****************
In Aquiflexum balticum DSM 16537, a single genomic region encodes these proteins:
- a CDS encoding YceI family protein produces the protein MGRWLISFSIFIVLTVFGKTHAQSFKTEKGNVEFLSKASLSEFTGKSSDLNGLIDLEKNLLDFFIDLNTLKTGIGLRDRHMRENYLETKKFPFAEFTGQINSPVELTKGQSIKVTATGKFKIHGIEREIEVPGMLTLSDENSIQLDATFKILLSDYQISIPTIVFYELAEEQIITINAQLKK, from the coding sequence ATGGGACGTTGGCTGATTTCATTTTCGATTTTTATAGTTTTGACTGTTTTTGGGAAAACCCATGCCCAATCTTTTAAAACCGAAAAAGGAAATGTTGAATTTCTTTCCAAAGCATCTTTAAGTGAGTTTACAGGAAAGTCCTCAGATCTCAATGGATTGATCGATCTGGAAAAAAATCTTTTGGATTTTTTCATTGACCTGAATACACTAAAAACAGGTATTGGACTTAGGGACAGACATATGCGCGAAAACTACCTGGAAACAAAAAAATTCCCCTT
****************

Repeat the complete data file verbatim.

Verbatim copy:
In Aquiflexum balticum DSM 16537, a single genomic region encodes these proteins:
- a CDS encoding YceI family protein produces the protein MGRWLISFSIFIVLTVFGKTHAQSFKTEKGNVEFLSKASLSEFTGKSSDLNGLIDLEKNLLDFFIDLNTLKTGIGLRDRHMRENYLETKKFPFAEFTGQINSPVELTKGQSIKVTATGKFKIHGIEREIEVPGMLTLSDENSIQLDATFKILLSDYQISIPTIVFYELAEEQIITINAQLKK, from the coding sequence ATGGGACGTTGGCTGATTTCATTTTCGATTTTTATAGTTTTGACTGTTTTTGGGAAAACCCATGCCCAATCTTTTAAAACCGAAAAAGGAAATGTTGAATTTCTTTCCAAAGCATCTTTAAGTGAGTTTACAGGAAAGTCCTCAGATCTCAATGGATTGATCGATCTGGAAAAAAATCTTTTGGATTTTTTCATTGACCTGAATACACTAAAAACAGGTATTGGACTTAGGGACAGACATATGCGCGAAAACTACCTGGAAACAAAAAAATTCCCCTT